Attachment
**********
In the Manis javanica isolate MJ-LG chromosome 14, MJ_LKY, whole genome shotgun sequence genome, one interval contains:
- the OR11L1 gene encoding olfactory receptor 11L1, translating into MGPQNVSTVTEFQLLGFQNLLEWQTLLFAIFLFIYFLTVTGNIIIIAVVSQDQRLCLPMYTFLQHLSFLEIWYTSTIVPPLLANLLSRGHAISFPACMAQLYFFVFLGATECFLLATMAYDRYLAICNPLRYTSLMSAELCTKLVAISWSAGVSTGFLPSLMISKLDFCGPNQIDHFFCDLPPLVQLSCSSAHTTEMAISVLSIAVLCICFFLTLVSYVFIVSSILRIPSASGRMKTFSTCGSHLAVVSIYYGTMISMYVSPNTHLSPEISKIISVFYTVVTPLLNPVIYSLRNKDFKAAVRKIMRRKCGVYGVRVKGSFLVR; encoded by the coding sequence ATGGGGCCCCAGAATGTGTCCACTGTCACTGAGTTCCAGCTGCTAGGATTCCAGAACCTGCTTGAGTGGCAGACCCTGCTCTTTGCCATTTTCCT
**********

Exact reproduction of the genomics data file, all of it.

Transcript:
In the Manis javanica isolate MJ-LG chromosome 14, MJ_LKY, whole genome shotgun sequence genome, one interval contains:
- the OR11L1 gene encoding olfactory receptor 11L1, translating into MGPQNVSTVTEFQLLGFQNLLEWQTLLFAIFLFIYFLTVTGNIIIIAVVSQDQRLCLPMYTFLQHLSFLEIWYTSTIVPPLLANLLSRGHAISFPACMAQLYFFVFLGATECFLLATMAYDRYLAICNPLRYTSLMSAELCTKLVAISWSAGVSTGFLPSLMISKLDFCGPNQIDHFFCDLPPLVQLSCSSAHTTEMAISVLSIAVLCICFFLTLVSYVFIVSSILRIPSASGRMKTFSTCGSHLAVVSIYYGTMISMYVSPNTHLSPEISKIISVFYTVVTPLLNPVIYSLRNKDFKAAVRKIMRRKCGVYGVRVKGSFLVR; encoded by the coding sequence ATGGGGCCCCAGAATGTGTCCACTGTCACTGAGTTCCAGCTGCTAGGATTCCAGAACCTGCTTGAGTGGCAGACCCTGCTCTTTGCCATTTTCCT